Conclusion                                                                                                                                        

 The impact of DU weapons on people and the environment remains a contentious and serious issue. The UK and US insist that there is no evidence that DU causes ill health, campaigners argue that there has been no research done into the effect of DU weapons on civilian health, and that lack of sufficient data on human exposure should not be used to dismiss the risk.  Absence of evidence is not evidence of absence.

Campaigners urge user states to extend the precautionary approach they take to their troops to civilians. User states should be open about their use of DU and take responsibility for the consequences.  The case around DU highlights the immediate need for binding international legislation to protect the environment and the population of a country during and after a conflict.

Unlike campaigns that focus on explosive remnants of war, where the causal link between use and harm is clear, showing the link between a weapon’s use and harm is more complex when dealing with weapons that create a toxic legacy. A precautionary approach is justified in this instance because there is sufficient data suggesting potential harm but ongoing uncertainties mean it is impossible to accurately quantify the risk to civilians and the environment.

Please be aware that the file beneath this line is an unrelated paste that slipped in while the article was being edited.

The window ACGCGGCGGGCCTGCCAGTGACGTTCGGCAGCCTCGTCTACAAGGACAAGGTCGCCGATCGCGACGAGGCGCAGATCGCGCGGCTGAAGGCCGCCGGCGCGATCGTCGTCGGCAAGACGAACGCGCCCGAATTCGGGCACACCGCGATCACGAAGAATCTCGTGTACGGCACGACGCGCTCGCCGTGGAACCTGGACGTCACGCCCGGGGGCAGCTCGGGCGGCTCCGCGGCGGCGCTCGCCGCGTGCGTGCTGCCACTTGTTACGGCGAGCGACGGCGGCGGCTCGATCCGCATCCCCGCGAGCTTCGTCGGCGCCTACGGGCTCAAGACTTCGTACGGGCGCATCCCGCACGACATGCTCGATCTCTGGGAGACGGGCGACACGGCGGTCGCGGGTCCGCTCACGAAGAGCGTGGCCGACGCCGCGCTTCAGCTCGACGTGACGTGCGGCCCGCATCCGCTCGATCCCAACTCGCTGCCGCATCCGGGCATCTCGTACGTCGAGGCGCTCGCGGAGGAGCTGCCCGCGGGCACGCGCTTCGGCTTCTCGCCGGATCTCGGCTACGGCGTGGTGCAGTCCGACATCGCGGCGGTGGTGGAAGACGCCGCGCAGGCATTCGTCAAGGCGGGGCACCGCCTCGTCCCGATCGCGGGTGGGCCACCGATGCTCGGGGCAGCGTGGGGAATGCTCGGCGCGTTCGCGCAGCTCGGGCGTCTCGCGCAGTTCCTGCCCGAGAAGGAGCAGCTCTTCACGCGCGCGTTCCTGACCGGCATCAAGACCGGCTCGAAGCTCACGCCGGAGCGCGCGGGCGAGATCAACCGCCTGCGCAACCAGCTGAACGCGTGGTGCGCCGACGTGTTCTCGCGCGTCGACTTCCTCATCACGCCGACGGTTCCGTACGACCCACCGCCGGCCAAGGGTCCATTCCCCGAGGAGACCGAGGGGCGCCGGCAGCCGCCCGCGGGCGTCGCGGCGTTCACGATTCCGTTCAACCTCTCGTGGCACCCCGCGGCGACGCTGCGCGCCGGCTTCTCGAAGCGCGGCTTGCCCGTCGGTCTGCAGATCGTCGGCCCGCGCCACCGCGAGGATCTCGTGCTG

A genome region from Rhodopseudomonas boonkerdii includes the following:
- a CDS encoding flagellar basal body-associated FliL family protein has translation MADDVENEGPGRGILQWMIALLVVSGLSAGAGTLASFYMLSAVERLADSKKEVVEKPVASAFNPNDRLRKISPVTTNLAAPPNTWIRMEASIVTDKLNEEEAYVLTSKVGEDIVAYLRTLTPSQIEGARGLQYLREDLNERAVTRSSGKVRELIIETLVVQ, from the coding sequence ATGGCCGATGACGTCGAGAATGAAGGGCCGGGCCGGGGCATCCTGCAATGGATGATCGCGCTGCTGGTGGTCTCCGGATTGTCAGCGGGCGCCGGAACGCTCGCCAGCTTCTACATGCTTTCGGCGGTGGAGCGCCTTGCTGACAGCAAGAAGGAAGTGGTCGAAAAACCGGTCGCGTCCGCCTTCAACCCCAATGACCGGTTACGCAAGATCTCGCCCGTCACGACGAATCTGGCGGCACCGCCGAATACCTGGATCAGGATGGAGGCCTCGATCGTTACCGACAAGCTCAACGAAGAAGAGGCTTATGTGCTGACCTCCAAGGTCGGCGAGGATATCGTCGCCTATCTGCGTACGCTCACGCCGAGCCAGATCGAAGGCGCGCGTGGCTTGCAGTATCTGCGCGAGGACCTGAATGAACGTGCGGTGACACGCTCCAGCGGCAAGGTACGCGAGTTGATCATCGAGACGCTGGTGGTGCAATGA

This month will see the fourth UN General Assembly resolution on DU; each has garnered more support than the last. The text in 2010 called for greater transparency from users in order to facilitate clean up and research and was supported by 148 states. The UK, US, France and Israel consistently vote against but the growing opposition demonstrates the intrinsic unacceptability of these indiscriminate and polluting weapons. A General Assembly resolution on this issue, noting that a precautionary approach should be taken, would be a major step forward for anti-DU campaigners and disarmament politics as a whole. Whilst General Assembly resolutions are non-binding in effect, they do carry considerable political weight, focus attention on key issues and in time can form part of customary international law. It would also set a valuable precedent by drawing attention to the global legacy of toxic munitions and polluting military activities.   

It is time for the UK government to admit that they have made mistakes regarding their use of DU, support the proposed resolution and a precautionary approach and offer environmental and health assistance to all affected communities.

Rachel Thompson is a campaigner for the Uranium Weapons Network

For more information on the DU issue and CADU Campaigns please see:

When the Dust Settles: A short introductory film on DU

DON’T DU IT

Article 36 Transparency

International Coalition to Ban Uranium Weapons